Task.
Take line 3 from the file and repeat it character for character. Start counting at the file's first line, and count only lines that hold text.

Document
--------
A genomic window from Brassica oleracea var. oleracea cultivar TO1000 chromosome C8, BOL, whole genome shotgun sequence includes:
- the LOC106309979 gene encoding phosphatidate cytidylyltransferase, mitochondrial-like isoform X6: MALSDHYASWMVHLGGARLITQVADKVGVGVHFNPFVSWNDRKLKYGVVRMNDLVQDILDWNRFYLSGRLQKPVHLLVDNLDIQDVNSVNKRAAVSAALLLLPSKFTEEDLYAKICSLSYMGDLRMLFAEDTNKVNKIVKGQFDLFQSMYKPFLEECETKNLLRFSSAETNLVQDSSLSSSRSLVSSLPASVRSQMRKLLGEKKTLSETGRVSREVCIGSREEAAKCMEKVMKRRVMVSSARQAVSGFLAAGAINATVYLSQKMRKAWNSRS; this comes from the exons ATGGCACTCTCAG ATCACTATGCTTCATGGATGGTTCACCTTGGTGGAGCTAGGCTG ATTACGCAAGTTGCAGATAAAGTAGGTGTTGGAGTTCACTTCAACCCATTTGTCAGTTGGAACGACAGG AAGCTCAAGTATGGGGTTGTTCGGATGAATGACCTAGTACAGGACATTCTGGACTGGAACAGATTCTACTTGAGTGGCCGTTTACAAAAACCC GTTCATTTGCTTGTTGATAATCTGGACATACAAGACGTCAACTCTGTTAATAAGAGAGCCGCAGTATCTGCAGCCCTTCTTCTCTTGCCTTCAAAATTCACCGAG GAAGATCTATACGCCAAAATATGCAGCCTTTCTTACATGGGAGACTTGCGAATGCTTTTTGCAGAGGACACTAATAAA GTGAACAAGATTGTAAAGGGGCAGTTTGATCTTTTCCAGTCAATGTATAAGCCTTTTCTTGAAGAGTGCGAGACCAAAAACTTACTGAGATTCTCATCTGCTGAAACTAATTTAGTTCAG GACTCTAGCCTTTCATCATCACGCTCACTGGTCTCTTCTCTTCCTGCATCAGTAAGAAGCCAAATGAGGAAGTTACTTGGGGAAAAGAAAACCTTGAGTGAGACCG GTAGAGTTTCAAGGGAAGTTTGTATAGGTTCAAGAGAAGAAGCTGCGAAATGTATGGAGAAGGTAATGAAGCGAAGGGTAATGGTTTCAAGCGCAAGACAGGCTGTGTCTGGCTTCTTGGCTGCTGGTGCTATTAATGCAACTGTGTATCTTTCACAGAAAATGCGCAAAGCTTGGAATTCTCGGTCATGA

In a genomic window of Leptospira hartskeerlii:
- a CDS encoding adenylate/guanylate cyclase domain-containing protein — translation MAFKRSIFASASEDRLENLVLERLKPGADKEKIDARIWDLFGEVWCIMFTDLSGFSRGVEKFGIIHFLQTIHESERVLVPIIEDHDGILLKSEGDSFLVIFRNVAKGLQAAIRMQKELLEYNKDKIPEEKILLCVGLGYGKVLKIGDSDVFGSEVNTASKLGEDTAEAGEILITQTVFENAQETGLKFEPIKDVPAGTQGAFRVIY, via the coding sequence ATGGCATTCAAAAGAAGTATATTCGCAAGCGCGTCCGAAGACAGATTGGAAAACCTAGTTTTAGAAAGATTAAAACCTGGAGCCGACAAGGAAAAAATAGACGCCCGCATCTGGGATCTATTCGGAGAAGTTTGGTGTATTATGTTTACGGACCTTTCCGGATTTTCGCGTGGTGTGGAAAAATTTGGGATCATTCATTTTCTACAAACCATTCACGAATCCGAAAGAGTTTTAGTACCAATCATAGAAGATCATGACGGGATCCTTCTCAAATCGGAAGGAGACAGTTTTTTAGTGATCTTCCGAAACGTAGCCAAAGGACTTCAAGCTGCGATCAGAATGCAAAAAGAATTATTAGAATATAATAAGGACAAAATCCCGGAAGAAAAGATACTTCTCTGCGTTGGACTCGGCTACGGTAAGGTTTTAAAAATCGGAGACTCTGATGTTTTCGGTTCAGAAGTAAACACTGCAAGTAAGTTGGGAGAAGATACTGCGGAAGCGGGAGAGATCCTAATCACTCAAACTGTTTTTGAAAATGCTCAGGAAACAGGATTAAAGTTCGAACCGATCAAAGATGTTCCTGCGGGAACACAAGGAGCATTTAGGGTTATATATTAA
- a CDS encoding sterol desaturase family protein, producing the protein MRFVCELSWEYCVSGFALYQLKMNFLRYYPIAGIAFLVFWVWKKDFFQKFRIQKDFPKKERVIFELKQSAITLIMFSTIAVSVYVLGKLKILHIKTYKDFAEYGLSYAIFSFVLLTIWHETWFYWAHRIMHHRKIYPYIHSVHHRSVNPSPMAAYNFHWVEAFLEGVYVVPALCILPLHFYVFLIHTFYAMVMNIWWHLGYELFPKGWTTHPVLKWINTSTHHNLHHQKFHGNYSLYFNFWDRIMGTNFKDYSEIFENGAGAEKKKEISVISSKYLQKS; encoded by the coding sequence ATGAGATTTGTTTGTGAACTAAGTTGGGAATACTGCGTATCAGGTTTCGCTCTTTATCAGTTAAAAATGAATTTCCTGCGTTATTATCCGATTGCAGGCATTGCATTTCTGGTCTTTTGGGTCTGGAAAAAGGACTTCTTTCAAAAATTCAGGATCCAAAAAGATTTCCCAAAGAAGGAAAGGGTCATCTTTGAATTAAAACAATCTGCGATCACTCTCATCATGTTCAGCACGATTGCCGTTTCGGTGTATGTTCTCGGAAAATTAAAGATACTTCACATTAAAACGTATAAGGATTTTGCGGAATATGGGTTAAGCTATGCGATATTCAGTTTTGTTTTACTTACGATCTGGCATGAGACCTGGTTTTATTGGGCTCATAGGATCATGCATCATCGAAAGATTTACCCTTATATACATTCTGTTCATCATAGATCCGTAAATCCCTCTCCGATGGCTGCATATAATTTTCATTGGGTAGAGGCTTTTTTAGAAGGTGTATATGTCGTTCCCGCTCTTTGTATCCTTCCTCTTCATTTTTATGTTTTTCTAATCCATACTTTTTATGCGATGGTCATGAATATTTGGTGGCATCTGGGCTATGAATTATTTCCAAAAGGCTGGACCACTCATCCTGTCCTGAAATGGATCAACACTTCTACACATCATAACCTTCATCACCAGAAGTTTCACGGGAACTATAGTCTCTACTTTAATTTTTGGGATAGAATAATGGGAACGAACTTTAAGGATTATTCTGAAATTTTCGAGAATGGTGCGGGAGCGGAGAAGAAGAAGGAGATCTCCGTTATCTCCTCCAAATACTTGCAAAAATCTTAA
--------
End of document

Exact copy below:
In a genomic window of Leptospira hartskeerlii: